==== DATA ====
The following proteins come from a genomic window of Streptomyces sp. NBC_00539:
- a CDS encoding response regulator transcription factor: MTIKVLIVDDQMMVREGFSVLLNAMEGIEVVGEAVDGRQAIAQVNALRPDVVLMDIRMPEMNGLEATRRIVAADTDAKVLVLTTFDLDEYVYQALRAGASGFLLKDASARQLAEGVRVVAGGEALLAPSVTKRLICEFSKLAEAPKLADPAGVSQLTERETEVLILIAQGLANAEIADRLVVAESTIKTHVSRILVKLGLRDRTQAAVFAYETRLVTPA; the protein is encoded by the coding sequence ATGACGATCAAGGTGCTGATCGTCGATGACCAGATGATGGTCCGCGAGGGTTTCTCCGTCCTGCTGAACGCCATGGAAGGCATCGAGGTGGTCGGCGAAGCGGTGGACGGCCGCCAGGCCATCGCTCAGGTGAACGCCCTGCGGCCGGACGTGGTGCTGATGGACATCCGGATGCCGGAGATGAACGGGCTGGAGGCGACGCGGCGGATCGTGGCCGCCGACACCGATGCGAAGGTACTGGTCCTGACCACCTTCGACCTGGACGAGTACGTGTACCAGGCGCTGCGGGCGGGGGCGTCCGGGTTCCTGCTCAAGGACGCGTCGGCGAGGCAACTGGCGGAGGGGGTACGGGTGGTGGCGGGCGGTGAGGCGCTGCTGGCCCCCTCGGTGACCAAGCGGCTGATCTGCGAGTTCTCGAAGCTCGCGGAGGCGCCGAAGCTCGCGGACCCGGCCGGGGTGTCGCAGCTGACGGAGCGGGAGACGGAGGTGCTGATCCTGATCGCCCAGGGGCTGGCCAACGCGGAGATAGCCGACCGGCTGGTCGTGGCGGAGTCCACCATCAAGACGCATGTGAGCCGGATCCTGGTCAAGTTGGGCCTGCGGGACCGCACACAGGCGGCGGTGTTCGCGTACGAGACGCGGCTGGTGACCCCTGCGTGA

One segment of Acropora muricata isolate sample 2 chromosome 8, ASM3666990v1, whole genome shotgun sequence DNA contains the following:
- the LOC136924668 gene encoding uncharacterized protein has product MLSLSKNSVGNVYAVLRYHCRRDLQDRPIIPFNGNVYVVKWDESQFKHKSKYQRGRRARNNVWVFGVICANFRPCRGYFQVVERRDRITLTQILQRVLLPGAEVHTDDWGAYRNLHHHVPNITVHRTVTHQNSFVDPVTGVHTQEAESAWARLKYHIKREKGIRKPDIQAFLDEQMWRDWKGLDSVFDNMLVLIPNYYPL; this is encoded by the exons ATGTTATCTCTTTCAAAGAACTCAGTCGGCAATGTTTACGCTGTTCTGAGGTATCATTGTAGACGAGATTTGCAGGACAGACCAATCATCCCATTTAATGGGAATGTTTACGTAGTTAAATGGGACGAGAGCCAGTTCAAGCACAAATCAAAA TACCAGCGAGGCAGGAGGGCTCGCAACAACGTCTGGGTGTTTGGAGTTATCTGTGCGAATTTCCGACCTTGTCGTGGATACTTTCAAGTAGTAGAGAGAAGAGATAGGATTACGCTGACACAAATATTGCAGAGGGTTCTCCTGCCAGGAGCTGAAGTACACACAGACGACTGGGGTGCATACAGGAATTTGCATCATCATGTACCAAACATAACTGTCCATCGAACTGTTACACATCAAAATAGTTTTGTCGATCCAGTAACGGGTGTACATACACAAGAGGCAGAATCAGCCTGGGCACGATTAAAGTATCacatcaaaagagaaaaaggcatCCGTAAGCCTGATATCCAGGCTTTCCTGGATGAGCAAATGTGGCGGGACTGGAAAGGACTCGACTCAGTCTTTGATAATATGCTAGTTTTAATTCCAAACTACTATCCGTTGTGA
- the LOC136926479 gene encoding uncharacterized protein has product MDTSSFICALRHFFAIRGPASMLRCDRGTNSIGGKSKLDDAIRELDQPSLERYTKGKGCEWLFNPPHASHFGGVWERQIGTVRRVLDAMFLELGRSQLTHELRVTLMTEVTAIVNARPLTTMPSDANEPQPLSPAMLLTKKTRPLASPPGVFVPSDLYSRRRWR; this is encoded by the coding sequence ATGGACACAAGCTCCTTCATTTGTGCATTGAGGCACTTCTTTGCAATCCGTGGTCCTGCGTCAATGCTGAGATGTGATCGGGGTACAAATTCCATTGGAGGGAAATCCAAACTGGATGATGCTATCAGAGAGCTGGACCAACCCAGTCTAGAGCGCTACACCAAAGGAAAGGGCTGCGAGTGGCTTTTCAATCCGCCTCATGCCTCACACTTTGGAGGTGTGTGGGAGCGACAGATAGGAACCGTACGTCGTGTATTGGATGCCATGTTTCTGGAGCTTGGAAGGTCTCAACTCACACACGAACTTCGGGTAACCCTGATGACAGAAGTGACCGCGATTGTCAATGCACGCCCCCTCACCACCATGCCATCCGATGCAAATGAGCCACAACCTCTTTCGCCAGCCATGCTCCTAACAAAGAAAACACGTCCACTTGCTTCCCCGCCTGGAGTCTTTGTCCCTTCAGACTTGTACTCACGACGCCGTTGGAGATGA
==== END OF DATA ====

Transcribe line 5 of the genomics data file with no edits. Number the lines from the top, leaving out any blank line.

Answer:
- the LOC136926479 gene encoding uncharacterized protein has product MDTSSFICALRHFFAIRGPASMLRCDRGTNSIGGKSKLDDAIRELDQPSLERYTKGKGCEWLFNPPHASHFGGVWERQIGTVRRVLDAMFLELGRSQLTHELRVTLMTEVTAIVNARPLTTMPSDANEPQPLSPAMLLTKKTRPLASPPGVFVPSDLYSRRRWR; this is encoded by the coding sequence ATGGACACAAGCTCCTTCATTTGTGCATTGAGGCACTTCTTTGCAATCCGTGGTCCTGCGTCAATGCTGAGATGTGATCGGGGTACAAATTCCATTGGAGGGAAATCCAAACTGGATGATGCTATCAGAGAGCTGGACCAACCCAGTCTAGAGCGCTACACCAAAGGAAAGGGCTGCGAGTGGCTTTTCAATCCGCCTCATGCCTCACACTTTGGAGGTGTGTGGGAGCGACAGATAGGAACCGTACGTCGTGTATTGGATGCCATGTTTCTGGAGCTTGGAAGGTCTCAACTCACACACGAACTTCGGGTAACCCTGATGACAGAAGTGACCGCGATTGTCAATGCACGCCCCCTCACCACCATGCCATCCGATGCAAATGAGCCACAACCTCTTTCGCCAGCCATGCTCCTAACAAAGAAAACACGTCCACTTGCTTCCCCGCCTGGAGTCTTTGTCCCTTCAGACTTGTACTCACGACGCCGTTGGAGATGA